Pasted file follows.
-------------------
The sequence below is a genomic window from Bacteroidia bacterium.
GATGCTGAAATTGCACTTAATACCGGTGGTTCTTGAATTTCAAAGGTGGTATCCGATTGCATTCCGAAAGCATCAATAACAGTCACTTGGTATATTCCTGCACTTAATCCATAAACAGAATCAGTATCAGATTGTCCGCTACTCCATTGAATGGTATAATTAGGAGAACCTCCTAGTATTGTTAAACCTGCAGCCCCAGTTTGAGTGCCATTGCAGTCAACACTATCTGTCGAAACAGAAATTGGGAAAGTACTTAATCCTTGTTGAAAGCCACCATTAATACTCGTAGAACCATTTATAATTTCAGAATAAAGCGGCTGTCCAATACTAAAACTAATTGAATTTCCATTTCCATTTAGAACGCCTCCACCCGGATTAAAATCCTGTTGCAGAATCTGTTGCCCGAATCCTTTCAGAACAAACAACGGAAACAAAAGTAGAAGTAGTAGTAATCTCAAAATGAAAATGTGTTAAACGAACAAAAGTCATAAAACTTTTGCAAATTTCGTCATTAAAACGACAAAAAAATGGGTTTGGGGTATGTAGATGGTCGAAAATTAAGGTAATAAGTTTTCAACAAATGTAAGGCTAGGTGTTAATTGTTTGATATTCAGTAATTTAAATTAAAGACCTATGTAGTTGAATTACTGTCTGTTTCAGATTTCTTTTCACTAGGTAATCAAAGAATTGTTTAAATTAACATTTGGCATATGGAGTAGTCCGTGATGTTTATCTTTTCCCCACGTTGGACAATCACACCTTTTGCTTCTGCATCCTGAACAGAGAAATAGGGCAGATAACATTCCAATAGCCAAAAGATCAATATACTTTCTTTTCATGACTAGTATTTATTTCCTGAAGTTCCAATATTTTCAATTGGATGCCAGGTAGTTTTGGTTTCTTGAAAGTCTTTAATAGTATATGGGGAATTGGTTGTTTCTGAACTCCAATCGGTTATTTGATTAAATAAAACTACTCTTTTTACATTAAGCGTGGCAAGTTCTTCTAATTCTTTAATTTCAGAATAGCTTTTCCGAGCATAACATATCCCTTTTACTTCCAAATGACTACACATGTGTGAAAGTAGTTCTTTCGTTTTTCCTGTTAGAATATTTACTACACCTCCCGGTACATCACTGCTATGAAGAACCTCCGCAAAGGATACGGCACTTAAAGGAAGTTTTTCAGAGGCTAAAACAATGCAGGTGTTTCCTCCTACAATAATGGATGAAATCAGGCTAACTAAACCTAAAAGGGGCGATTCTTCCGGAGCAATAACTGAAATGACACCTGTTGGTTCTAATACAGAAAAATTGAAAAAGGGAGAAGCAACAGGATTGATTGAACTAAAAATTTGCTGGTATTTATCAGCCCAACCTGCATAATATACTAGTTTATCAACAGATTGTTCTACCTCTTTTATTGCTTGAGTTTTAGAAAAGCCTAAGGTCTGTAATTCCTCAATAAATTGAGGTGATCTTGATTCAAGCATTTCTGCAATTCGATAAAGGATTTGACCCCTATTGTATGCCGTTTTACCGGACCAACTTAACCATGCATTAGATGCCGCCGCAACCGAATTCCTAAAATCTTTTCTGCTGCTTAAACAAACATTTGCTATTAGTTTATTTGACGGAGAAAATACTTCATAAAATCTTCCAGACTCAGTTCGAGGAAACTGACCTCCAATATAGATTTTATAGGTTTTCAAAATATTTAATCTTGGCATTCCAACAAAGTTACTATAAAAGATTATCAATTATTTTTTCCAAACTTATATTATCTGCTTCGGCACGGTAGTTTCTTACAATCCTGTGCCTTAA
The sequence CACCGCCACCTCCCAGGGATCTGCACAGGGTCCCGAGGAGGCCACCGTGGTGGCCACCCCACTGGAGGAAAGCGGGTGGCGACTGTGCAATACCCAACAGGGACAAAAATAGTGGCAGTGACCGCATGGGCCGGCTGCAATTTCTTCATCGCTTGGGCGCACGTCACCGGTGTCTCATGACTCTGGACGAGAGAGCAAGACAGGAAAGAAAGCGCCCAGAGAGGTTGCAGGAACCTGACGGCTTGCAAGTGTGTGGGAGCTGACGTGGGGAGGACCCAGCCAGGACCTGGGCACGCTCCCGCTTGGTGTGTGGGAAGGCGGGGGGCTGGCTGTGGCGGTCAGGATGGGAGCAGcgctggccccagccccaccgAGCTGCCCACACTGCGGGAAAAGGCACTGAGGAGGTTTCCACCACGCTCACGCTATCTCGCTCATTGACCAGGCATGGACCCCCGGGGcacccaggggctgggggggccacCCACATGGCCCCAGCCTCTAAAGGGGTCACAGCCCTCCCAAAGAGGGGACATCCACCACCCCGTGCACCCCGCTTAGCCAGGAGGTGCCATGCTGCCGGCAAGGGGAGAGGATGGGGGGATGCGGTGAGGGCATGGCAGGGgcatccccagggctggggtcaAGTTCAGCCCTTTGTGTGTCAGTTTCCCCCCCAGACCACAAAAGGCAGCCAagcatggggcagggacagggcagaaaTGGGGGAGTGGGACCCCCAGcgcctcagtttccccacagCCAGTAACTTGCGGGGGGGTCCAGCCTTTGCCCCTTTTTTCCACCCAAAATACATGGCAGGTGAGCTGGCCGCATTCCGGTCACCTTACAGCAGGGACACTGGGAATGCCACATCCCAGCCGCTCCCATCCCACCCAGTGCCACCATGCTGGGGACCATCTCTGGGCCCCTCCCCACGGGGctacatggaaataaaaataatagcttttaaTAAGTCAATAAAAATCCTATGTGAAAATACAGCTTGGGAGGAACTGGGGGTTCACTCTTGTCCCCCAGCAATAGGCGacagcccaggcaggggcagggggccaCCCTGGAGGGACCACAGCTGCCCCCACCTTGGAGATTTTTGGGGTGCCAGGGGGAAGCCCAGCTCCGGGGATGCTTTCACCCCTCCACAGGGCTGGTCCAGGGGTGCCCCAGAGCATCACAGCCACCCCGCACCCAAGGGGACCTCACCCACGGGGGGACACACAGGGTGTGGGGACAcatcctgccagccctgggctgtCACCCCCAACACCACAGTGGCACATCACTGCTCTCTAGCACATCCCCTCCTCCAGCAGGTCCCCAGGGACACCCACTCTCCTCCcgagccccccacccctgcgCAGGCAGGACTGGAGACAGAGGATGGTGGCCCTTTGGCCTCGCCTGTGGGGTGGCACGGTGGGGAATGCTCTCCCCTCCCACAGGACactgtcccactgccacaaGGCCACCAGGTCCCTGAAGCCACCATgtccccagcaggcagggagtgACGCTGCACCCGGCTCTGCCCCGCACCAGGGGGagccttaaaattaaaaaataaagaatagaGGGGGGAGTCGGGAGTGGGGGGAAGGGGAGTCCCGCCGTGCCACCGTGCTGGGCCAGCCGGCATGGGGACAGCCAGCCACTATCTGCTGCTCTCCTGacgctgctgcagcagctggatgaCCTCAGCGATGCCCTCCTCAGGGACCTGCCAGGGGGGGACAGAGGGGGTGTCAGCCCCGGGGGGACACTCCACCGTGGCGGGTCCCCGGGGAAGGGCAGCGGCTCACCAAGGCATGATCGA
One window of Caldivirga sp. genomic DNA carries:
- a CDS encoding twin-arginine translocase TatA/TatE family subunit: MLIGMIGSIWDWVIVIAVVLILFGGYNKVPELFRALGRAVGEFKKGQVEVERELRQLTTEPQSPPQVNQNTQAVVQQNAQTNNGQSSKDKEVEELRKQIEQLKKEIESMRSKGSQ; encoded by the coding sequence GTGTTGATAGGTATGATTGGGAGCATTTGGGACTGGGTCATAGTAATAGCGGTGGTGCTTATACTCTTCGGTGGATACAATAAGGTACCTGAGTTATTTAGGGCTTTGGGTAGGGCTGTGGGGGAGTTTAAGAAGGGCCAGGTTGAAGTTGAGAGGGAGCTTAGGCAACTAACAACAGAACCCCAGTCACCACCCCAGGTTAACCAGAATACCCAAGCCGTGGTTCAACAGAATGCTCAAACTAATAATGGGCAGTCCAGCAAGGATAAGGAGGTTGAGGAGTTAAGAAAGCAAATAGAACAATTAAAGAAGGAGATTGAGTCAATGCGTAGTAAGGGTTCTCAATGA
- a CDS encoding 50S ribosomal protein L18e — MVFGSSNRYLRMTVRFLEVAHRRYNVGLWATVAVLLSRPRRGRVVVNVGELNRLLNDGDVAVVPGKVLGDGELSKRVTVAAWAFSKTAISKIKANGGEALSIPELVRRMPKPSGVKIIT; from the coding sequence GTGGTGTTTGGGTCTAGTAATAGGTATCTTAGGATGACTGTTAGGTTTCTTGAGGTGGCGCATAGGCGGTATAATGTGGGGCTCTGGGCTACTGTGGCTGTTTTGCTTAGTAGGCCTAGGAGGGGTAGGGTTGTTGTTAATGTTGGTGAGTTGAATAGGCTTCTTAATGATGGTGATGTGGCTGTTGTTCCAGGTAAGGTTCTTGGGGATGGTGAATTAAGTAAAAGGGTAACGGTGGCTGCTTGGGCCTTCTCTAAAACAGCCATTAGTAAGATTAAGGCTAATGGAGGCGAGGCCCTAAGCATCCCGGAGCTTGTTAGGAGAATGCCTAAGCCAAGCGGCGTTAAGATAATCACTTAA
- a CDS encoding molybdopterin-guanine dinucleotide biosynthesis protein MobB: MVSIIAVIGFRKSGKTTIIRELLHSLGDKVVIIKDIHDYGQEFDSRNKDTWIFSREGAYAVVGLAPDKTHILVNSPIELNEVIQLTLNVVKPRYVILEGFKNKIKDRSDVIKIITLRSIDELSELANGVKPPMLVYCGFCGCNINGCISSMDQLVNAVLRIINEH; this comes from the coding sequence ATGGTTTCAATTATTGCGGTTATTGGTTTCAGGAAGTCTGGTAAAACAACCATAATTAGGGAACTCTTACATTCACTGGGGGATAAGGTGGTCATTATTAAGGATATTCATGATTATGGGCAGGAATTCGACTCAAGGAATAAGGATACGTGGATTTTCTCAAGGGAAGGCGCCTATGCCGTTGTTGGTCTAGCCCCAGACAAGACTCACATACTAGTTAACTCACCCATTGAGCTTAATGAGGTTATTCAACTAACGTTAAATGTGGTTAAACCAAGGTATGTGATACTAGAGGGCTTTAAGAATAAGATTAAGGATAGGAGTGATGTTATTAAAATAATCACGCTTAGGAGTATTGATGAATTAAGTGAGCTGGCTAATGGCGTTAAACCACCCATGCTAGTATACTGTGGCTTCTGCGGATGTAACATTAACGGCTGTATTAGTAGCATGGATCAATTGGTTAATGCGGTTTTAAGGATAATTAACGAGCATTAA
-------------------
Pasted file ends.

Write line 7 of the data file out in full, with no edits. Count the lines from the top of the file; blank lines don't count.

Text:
- a CDS encoding molybdopterin-guanine dinucleotide biosynthesis protein MobB: MVSIIAVIGFRKSGKTTIIRELLHSLGDKVVIIKDIHDYGQEFDSRNKDTWIFSREGAYAVVGLAPDKTHILVNSPIELNEVIQLTLNVVKPRYVILEGFKNKIKDRSDVIKIITLRSIDELSELANGVKPPMLVYCGFCGCNINGCISSMDQLVNAVLRIINEH; this comes from the coding sequence ATGGTTTCAATTATTGCGGTTATTGGTTTCAGGAAGTCTGGTAAAACAACCATAATTAGGGAACTCTTACATTCACTGGGGGATAAGGTGGTCATTATTAAGGATATTCATGATTATGGGCAGGAATTCGACTCAAGGAATAAGGATACGTGGATTTTCTCAAGGGAAGGCGCCTATGCCGTTGTTGGTCTAGCCCCAGACAAGACTCACATACTAGTTAACTCACCCATTGAGCTTAATGAGGTTATTCAACTAACGTTAAATGTGGTTAAACCAAGGTATGTGATACTAGAGGGCTTTAAGAATAAGATTAAGGATAGGAGTGATGTTATTAAAATAATCACGCTTAGGAGTATTGATGAATTAAGTGAGCTGGCTAATGGCGTTAAACCACCCATGCTAGTATACTGTGGCTTCTGCGGATGTAACATTAACGGCTGTATTAGTAGCATGGATCAATTGGTTAATGCGGTTTTAAGGATAATTAACGAGCATTAA